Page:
A computed column is one of the most useful analytical tools in the 1010data Insights Platform. Use a computed column to add a column of information to a worksheet typically using the information from one or more existing columns.
Computed columns are columns you create yourself in many cases using information that is already in the table with which you are working. For example, suppose you have a table that contains all the sales data for a chain of stores. This table might have one column called Sales, which is the purchase price paid by the customer. It might have another column called Cost, which is the cost of the item to the retailer. With a computed column, it is easy to create a third column called Margin that contains the difference between the sale price and the cost.
In this tutorial, you will use the Sales Item Detail table in the Trillion-Row Spreadsheet (TRS) to find the margin using a computed column.
To create a computed column:
In this example, you were given the table name (pub.demo.retail.item). If you did not know the name, you could perform a search by entering the table title (Sales Item Detail) instead.
In this tutorial, the Sales and Cost columns, outlined in red above, are used to create the Margin computed column.
This is the name the Insights Platform uses to interact with the column. It is also used when writing more advanced expressions and queries. The column name may only contain alphanumeric characters or underscores and must begin with an alphabetic character (e.g., percent_total_sales). It may not contain any spaces or other special characters.
This is a required field.
This is the column heading that displays by default at the top of a column in the user interface. The column label may contain any combination of uppercase and lowercase letters, numbers, spaces, and special characters. If you want to have a multi-line column label, use the backtick character (`) to separate the lines (e.g., "Percentage`Total Sales (%)").
While not required, this field is recommended.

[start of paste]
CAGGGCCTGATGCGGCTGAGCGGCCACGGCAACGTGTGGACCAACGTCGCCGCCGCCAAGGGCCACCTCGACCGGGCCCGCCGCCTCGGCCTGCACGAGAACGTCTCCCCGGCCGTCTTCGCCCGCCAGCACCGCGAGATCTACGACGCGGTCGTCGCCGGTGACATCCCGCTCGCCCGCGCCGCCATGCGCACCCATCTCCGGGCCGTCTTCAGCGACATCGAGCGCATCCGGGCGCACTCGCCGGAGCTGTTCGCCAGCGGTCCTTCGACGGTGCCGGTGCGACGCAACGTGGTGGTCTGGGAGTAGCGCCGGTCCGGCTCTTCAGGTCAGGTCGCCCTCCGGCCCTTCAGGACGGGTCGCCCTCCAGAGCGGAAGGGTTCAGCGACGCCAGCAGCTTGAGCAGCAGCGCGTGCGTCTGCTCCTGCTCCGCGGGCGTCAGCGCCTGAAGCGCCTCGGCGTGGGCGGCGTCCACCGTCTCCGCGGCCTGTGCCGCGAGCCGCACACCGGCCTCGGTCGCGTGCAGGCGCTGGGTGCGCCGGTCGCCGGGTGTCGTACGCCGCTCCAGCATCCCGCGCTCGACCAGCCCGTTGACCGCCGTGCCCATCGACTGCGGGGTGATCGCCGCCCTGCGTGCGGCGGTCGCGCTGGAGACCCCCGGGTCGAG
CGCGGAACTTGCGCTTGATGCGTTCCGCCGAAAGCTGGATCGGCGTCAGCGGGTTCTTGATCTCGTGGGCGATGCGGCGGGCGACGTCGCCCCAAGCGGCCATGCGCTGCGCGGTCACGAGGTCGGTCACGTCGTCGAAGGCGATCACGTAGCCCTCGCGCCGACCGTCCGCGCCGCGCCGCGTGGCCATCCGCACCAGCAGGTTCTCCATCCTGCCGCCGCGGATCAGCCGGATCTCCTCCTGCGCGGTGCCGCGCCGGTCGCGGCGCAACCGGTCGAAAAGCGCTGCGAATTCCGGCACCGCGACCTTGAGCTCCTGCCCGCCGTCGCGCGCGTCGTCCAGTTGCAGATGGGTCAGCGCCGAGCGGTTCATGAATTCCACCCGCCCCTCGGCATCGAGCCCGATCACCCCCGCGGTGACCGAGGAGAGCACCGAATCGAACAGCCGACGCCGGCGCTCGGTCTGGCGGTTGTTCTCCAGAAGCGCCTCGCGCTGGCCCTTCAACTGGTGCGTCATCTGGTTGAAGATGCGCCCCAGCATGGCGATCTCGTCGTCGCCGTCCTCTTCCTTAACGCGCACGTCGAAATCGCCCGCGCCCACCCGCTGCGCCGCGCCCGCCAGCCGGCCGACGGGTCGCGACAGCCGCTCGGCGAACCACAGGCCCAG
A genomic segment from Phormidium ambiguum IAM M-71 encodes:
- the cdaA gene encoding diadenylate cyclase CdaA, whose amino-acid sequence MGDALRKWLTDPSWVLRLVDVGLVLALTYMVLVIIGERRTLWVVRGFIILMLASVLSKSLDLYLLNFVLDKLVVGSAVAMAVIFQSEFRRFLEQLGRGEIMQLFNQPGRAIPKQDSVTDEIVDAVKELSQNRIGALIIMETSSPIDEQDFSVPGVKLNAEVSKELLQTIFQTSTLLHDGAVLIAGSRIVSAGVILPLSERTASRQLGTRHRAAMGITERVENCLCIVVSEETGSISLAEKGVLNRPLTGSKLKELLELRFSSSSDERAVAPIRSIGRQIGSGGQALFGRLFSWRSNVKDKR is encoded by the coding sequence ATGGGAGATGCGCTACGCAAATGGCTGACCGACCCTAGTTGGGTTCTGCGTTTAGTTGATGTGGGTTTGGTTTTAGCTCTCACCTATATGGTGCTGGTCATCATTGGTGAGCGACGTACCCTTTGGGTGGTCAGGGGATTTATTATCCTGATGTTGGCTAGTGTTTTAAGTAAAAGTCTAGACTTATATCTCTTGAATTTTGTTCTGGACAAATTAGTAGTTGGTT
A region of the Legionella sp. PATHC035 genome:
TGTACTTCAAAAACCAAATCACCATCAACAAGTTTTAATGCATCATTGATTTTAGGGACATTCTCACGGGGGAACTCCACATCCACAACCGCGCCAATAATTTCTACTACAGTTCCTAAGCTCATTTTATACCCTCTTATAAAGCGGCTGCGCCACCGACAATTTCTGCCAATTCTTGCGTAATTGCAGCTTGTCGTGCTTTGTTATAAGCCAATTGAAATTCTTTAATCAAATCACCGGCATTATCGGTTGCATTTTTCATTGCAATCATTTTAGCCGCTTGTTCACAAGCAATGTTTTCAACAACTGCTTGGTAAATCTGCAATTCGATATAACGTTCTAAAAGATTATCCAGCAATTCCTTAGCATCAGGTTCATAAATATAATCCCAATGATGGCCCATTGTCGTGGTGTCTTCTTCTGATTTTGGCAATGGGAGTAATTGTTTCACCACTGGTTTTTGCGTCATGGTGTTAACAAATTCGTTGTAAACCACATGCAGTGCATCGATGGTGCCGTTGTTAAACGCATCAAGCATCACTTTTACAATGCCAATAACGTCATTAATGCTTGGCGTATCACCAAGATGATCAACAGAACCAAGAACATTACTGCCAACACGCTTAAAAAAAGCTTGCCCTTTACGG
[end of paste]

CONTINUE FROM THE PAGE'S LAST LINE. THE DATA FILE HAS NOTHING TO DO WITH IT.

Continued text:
Next, you will enter an expression to find the margin. An expression is a calculation you create to help you analyze your data. In this case, you want to subtract the value in the Cost column from the value in the Sales column.
Next you will define the format of the computed column. You can configure items such as the display format, column width, and the number of decimal places to display.
|Display Format||Select Number: 1,234,567.89.
This drop-down list instructs the Insights Platform how to display the new number in the computed column. For example, as a date, a number, as text, and so forth.
|Column Width||Select 5.
This option determines how many place values to hold in the column. In other words, the width of the column by the number of characters.
|Decimal Places||Select 2.
This option sets how many numbers are displayed after the decimal point.
In this tutorial, dollar amounts are used. Therefore, two decimal places are usually the appropriate setting. However, you may find that there are situations where you need more or none at all.
You just created a new column in the worksheet with a very small amount of effort. The values in each row are calculated by the equation you entered as the expression, and you can now easily see the margin for every item sold in the entire worksheet. Of course, computed columns are much more powerful than merely subtracting or adding one column from another. With a little practice, you will be able to build columns based on more complicated equations, such as standard deviations and cumulative frequency distributions.
To learn more about computed columns and value expressions, see Computed Columns in the 1010data Insights Platform User's Guide.